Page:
Elsewhere, the city's not been devoid of abandoned Olympic sites – the kayak course and beach volleyball arena in particularly have gained attention as sites for urban explorers – but post-Olympic venue usage has largely been just about okay; the decision to build numerous venues on university campuses was seemingly a pragmatic one, endowing many of the city's best schools with good-quality sports facilities.
The Beijing Ducks hit the court in their post-Olympic home. Image: Max12Max via Wikimedia Commons
The now Cadillac Arena is home to Beijing's premier basketball team, the Ducks, and is also a frequent tour stop-off for international music stars, while the National Tennis Center hosts the China Open every year; the dazzling Water Cube had its capacity reduced, was opened to the public, and even incorporated a psychedelic, slide-laden water park.
It’s fair to say nothing's hitting the attendance heights of '08, but to this day, there's still a far more palpable buzz around the Olympic Park than any other in the world: it's enshrined on tour group itineraries, and its daily visitor figures in the thousands are something most other host cities' Olympic parks can only dream of. You might say it could be a lot worse.
It wasn't an explicit aim of Beijing 2008
, but with any games, there will always be hope of piquing national interest in sports and fitness, inspiring a next generation and heralding in a new era of sustained sporting achievement. Four years later, China would rake in a similarly strong 91 medals in London to finish second in the overall standings, though 2016 would see them slip to third with a tally of 70, in what state media described as their 'worst Olympic flop
'. Hopes will be high for a better showing at Tokyo 2020.
At the not-so-elite, sport-for-all level, the effects on participation may be hard to fully gauge – any stats on how many pensioners are working out on public gym gear every day? – but statistics on the value of the nation's sports industry and consumers' newfound willingness to invest in sports do point to a nation more active than ever. Of course, increases in disposable income among a growing middle class have contributed, among other factors, but in 2016, China's sports industry was valued at a whopping 1.9 trillion RMB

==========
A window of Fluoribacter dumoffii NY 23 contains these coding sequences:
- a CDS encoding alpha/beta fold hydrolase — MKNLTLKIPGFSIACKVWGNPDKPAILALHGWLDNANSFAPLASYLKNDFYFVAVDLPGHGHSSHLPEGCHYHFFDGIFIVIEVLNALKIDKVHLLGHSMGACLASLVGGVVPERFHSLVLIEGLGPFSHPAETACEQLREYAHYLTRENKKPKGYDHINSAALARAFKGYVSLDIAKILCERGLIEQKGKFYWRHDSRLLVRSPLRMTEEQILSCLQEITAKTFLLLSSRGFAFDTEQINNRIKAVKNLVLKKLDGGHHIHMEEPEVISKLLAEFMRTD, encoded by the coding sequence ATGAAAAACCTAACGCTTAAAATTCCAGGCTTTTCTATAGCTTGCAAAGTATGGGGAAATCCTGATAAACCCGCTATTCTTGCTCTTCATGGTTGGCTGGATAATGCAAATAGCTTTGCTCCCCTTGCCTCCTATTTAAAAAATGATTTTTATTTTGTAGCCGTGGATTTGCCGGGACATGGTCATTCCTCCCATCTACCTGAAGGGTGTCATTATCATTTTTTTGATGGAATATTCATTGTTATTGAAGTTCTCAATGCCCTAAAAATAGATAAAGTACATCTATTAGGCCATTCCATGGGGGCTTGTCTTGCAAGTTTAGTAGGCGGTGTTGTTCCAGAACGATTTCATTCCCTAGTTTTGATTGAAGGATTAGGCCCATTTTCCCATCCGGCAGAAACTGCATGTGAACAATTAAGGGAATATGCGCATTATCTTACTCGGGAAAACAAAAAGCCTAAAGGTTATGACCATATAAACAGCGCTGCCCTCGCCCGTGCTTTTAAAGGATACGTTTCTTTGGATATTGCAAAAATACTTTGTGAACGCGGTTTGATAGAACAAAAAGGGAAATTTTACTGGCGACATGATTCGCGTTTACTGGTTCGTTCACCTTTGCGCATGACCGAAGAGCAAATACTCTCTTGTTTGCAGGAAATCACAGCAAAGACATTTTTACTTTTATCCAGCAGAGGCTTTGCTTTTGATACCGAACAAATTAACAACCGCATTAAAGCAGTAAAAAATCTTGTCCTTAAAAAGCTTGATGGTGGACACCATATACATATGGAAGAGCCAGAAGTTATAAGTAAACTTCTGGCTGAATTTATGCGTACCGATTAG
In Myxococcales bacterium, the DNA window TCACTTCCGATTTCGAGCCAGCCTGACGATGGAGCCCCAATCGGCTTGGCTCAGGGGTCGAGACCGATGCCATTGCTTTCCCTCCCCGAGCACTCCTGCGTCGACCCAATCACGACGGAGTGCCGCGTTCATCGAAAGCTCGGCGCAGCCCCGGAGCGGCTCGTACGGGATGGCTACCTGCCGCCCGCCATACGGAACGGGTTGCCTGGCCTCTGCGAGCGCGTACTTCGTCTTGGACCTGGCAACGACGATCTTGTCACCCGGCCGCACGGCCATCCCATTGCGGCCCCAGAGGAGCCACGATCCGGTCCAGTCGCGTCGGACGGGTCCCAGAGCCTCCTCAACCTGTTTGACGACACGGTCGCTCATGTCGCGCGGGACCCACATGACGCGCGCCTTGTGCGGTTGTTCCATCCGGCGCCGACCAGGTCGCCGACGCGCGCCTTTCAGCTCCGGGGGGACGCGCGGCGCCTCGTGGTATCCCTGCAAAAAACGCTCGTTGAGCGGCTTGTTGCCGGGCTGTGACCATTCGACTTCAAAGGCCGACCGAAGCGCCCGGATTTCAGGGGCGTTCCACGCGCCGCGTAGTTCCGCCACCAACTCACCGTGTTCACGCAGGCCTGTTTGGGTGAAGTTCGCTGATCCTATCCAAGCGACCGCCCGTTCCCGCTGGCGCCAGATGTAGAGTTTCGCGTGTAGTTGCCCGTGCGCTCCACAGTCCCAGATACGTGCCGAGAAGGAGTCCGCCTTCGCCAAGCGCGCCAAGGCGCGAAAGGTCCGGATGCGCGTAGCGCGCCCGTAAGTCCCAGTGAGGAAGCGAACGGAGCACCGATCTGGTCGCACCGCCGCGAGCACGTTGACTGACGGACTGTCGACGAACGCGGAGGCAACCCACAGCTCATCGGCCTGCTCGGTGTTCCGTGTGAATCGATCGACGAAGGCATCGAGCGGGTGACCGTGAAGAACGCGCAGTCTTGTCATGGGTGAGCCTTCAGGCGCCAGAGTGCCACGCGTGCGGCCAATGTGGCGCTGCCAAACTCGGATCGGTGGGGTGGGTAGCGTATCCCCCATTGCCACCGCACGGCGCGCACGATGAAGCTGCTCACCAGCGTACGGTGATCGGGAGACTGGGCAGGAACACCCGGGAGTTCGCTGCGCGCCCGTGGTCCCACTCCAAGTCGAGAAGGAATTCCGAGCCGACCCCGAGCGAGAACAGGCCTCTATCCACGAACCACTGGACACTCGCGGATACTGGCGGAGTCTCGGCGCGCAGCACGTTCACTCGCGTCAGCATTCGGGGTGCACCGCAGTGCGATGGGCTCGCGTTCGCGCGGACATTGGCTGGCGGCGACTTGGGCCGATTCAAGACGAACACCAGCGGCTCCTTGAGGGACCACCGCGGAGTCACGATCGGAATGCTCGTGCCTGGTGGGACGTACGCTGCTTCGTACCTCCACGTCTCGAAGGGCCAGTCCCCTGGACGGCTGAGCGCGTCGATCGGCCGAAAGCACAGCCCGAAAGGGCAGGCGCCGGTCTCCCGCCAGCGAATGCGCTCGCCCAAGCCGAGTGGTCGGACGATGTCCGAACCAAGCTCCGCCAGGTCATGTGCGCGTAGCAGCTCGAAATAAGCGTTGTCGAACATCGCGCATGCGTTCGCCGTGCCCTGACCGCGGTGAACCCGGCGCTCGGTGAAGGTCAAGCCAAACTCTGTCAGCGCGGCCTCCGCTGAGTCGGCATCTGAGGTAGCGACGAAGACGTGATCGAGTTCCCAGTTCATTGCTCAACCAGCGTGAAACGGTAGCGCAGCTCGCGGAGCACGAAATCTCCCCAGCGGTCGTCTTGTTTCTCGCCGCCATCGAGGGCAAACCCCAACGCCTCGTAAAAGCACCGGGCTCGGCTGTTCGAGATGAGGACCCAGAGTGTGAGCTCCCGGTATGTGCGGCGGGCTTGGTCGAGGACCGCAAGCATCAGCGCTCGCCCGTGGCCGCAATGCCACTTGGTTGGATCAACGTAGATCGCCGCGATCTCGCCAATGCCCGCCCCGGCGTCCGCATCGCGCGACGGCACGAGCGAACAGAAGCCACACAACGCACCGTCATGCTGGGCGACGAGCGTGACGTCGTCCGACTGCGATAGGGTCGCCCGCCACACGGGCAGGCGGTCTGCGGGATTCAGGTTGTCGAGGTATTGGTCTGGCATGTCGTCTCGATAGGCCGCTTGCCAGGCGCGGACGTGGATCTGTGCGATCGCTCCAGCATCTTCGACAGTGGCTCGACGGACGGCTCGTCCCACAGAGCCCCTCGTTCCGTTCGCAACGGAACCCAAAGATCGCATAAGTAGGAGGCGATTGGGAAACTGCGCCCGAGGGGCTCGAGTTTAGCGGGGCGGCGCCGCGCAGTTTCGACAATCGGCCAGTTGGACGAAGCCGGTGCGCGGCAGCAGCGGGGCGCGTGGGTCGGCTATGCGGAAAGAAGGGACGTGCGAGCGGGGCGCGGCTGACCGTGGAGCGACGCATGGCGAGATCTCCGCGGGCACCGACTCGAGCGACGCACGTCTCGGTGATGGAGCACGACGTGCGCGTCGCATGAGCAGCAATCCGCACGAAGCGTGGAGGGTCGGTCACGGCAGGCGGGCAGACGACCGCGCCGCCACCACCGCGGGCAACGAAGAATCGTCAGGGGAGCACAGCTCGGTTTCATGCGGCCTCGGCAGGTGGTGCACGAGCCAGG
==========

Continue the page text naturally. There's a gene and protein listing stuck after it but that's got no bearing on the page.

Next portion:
Pollution, polluting Beijing.
As for many of the political hot potatoes that have swirled around the Olympics, Beijing and China since before and during the games, you might say that some are still baking: air pollution was a hot topic at the time, and has continued to take up a significant portion of all our day-to-day thinking, though 2017 did see a reportedly drastic improvement, that led many to claim Beijing was winning its 'war against pollution'
International discussions of rights and legal controversies still continue, but post-2008, we do see a world seemingly more engaged than ever with the Middle Kingdom: 'There is little doubt that the Beijing Games had a significant impact on China’s image to the rest of the world,' said one 2014 study of Beijing's legacy
Such a legacy is an immensely complex issue, one tough to summarise over a fly-by article like this. On the whole, though, it does seem that Beijing is in most regards doing a decent job. Drawing comparisons between other host may often be futile, given each city's particular circumstances, but the failures of games such as Rio's do bring into perspective the relative successes of Beijing 2008.
It's by no means perfect, but the flame still flickers.
If there's one unprecedented thing that Beijing 2008 did develop, at least at the official level, it was a lust for more Olympics in the near future – a craving that was satisfied with the successful bid for the 2022 Winter Games.